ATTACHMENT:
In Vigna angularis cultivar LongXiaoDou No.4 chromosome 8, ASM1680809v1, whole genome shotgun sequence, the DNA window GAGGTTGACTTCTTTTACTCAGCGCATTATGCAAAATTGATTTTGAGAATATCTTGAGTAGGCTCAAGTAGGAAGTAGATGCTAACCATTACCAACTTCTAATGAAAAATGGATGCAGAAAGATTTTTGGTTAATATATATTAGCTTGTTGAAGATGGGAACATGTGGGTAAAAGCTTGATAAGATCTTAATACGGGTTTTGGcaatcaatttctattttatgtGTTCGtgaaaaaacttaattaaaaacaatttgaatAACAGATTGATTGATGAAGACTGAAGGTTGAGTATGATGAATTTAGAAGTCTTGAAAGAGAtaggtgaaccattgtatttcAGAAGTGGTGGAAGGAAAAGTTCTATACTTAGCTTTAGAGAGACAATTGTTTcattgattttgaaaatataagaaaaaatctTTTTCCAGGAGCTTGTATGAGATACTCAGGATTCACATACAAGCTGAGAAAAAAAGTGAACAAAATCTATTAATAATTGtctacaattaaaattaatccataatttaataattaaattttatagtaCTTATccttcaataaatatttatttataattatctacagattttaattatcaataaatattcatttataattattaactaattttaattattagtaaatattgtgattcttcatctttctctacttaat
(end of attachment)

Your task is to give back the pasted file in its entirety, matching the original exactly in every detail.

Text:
In Vigna angularis cultivar LongXiaoDou No.4 chromosome 8, ASM1680809v1, whole genome shotgun sequence, the DNA window GAGGTTGACTTCTTTTACTCAGCGCATTATGCAAAATTGATTTTGAGAATATCTTGAGTAGGCTCAAGTAGGAAGTAGATGCTAACCATTACCAACTTCTAATGAAAAATGGATGCAGAAAGATTTTTGGTTAATATATATTAGCTTGTTGAAGATGGGAACATGTGGGTAAAAGCTTGATAAGATCTTAATACGGGTTTTGGcaatcaatttctattttatgtGTTCGtgaaaaaacttaattaaaaacaatttgaatAACAGATTGATTGATGAAGACTGAAGGTTGAGTATGATGAATTTAGAAGTCTTGAAAGAGAtaggtgaaccattgtatttcAGAAGTGGTGGAAGGAAAAGTTCTATACTTAGCTTTAGAGAGACAATTGTTTcattgattttgaaaatataagaaaaaatctTTTTCCAGGAGCTTGTATGAGATACTCAGGATTCACATACAAGCTGAGAAAAAAAGTGAACAAAATCTATTAATAATTGtctacaattaaaattaatccataatttaataattaaattttatagtaCTTATccttcaataaatatttatttataattatctacagattttaattatcaataaatattcatttataattattaactaattttaattattagtaaatattgtgattcttcatctttctctacttaat